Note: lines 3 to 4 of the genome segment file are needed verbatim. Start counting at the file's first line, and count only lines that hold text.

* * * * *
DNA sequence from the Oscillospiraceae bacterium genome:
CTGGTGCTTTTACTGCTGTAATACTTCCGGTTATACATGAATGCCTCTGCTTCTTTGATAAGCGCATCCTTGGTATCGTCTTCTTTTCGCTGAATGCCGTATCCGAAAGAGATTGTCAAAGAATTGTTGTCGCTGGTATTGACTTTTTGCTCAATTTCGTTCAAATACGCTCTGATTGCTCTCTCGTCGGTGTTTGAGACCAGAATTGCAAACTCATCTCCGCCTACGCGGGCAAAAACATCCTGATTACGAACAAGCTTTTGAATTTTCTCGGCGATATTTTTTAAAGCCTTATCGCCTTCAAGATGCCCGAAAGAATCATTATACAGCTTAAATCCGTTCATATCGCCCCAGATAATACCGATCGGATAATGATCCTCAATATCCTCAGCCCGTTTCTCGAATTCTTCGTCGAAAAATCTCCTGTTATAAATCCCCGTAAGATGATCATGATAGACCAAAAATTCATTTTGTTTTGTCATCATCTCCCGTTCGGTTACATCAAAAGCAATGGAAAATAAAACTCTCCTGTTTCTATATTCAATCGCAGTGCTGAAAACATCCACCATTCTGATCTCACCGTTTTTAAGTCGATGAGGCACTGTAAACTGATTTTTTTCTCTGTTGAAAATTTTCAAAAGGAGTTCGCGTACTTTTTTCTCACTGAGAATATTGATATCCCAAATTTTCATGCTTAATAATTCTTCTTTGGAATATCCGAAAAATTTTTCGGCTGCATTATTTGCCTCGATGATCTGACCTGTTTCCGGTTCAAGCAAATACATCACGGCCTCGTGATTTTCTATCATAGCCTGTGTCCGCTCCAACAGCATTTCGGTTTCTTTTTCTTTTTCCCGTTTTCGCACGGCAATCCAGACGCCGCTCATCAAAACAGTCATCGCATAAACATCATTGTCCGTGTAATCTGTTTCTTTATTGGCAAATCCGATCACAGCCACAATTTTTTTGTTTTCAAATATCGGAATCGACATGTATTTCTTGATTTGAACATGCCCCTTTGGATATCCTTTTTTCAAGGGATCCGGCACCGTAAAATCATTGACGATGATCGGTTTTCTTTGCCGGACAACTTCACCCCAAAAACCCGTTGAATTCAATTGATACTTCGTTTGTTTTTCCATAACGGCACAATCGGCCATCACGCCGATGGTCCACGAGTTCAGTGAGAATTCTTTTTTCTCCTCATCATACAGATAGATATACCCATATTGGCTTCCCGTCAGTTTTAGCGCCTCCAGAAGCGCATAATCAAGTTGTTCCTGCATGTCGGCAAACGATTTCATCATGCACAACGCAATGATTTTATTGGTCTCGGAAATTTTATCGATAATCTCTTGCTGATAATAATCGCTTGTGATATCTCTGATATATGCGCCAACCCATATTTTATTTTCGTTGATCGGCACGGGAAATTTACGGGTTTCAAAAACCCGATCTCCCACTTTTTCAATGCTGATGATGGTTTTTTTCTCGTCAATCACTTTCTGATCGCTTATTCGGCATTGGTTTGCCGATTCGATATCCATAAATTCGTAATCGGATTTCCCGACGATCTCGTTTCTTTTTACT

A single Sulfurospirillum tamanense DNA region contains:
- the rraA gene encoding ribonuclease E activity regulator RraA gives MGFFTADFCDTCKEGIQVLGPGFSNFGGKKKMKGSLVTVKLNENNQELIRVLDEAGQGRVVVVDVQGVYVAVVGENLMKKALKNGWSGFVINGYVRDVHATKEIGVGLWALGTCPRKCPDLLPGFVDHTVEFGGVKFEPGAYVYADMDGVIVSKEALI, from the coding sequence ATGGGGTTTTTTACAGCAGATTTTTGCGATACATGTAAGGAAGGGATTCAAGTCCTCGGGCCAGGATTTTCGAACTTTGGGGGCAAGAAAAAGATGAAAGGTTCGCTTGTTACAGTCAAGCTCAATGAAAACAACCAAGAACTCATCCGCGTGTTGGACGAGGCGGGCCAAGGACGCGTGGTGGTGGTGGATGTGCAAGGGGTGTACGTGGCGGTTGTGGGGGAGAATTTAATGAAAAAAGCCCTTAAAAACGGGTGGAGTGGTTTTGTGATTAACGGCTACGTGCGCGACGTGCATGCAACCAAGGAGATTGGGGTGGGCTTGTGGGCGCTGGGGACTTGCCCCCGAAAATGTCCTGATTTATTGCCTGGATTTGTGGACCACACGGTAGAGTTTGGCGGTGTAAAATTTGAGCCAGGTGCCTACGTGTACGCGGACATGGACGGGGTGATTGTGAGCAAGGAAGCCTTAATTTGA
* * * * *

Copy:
A single Sulfurospirillum tamanense DNA region contains:
- the rraA gene encoding ribonuclease E activity regulator RraA gives MGFFTADFCDTCKEGIQVLGPGFSNFGGKKKMKGSLVTVKLNENNQELIRVLDEAGQGRVVVVDVQGVYVAVVGENLMKKALKNGWSGFVINGYVRDVHATKEIGVGLWALGTCPRKCPDLLPGFVDHTVEFGGVKFEPGAYVYADMDGVIVSKEALI, from the coding sequence ATGGGGTTTTTTACAGCAGATTTTTGCGATACATGTAAGGAAGGGATTCAAGTCCTCGGGCCAGGATTTTCGAACTTTGGGGGCAAGAAAAAGATGAAAGGTTCGCTTGTTACAGTCAAGCTCAATGAAAACAACCAAGAACTCATCCGCGTGTTGGACGAGGCGGGCCAAGGACGCGTGGTGGTGGTGGATGTGCAAGGGGTGTACGTGGCGGTTGTGGGGGAGAATTTAATGAAAAAAGCCCTTAAAAACGGGTGGAGTGGTTTTGTGATTAACGGCTACGTGCGCGACGTGCATGCAACCAAGGAGATTGGGGTGGGCTTGTGGGCGCTGGGGACTTGCCCCCGAAAATGTCCTGATTTATTGCCTGGATTTGTGGACCACACGGTAGAGTTTGGCGGTGTAAAATTTGAGCCAGGTGCCTACGTGTACGCGGACATGGACGGGGTGATTGTGAGCAAGGAAGCCTTAATTTGA